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CET Announces Sale of $2.2 Billion of Assets

Discussion in 'Casino Industry & Development' started by Blonde_4_ever, Mar 3, 2014.

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  1. Blonde_4_ever

    Blonde_4_ever "The Welfare Queen of Windsor"

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    CET Announces Sale of $2.2 Billion of assets including Bally's, the Cromwell, the Quad etc.

    But apparently we won't see any change...

    Caesars Entertainment and its affiliated companies will manage the purchased properties, allowing continued integration with the Total Rewards network and related synergies

    http://online.wsj.com/article/PR-CO-20140303-904494.html
     
  2. UTE

    UTE Plastics

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    Well, this should put the bankruptcy rumors to rest.

    Though technically a sale, this action is actually part of a complex financial restructuring to manage debt. Basically, Caesar's sold part of itself to itself.

    Bill
     
  3. SH0CK

    SH0CK Stylin' and Profilin' Quasi Tech Admin

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    Shell game anyone?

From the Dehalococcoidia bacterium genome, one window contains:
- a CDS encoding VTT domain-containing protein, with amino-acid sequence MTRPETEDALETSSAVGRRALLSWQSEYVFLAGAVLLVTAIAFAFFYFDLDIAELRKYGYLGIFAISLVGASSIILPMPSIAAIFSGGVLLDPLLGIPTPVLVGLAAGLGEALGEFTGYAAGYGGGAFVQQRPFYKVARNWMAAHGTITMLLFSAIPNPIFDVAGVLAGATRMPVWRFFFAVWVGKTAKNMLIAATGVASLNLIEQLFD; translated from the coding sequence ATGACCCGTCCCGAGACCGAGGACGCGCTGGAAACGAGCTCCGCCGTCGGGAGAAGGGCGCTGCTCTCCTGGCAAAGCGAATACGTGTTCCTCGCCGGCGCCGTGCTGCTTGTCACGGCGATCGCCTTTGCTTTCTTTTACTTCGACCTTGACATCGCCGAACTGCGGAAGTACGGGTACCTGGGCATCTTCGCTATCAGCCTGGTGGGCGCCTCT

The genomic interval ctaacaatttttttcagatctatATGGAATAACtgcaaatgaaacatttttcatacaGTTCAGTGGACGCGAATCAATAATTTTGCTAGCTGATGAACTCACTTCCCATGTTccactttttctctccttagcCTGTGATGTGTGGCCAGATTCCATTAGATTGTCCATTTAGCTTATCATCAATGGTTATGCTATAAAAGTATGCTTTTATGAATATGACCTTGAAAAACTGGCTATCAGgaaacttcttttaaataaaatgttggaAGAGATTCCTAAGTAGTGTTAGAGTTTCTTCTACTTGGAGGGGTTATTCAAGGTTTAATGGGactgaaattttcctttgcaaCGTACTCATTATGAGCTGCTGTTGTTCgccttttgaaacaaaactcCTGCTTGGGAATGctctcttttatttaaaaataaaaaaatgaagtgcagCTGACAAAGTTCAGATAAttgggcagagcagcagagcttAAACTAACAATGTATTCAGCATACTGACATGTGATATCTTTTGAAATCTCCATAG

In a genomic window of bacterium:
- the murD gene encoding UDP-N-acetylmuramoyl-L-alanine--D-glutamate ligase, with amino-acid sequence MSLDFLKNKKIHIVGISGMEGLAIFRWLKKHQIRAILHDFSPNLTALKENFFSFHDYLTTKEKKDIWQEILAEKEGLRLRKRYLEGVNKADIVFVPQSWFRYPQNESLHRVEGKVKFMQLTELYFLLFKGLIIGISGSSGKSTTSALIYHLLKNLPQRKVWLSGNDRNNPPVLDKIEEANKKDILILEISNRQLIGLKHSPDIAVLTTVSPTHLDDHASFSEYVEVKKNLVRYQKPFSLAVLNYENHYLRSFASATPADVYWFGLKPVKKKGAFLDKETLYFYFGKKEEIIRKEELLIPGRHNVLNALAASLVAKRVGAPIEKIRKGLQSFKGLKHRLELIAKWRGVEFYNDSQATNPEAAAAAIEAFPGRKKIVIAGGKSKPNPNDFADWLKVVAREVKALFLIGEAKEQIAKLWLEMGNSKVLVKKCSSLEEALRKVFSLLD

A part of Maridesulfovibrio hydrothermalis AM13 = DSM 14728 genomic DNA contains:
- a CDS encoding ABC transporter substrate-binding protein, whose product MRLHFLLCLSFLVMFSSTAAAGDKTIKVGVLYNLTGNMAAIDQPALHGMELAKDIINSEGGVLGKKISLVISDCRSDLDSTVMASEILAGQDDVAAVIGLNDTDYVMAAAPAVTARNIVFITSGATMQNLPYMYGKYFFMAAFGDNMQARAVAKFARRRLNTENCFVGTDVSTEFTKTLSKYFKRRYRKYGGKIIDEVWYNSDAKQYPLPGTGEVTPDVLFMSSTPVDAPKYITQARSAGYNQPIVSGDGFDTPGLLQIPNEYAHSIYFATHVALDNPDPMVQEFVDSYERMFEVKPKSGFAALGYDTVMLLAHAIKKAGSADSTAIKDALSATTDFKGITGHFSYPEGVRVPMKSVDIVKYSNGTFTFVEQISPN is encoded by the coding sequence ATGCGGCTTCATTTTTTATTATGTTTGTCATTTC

4. NickyDim

    NickyDim VIP Whale

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    Really. Caesar's selling to Caesar's. I'm still holding my breath to the entire empire crumbling from it's own weight, and the weight of debt on top of it.
     
  5. hammie

    hammie VIP Whale

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    I don't know how this possibly puts aside bankruptcy rumors. This $1.8 B payment is almost equal to the projected loss for the year. And where is this money coming from, additional borrowings by the acquisition company for which Caesars is the majority owner?

    This announcement also comes before the year end is announced, and when a CEO starts to tout EBITA, adjusted earnings, he is just putting lipstick on a pig. They still have to refinance the debt in 2015 and continue to make payments on debt that is around $20 Billion, IIRC.

    What, no mention of buying Revel in Atlantic City for a bargain price of $200 million, Laissez les bons temps rouler!
     
  6. AndyAkeko

    AndyAkeko Time magazine's 2006 Person of the Year

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    That's what I was thinking, especially considering the three Vegas properties have all had extensive remodelling recently. I'm guessing that by being under a new corporation they are able to claim greater depreciation on the capital assets.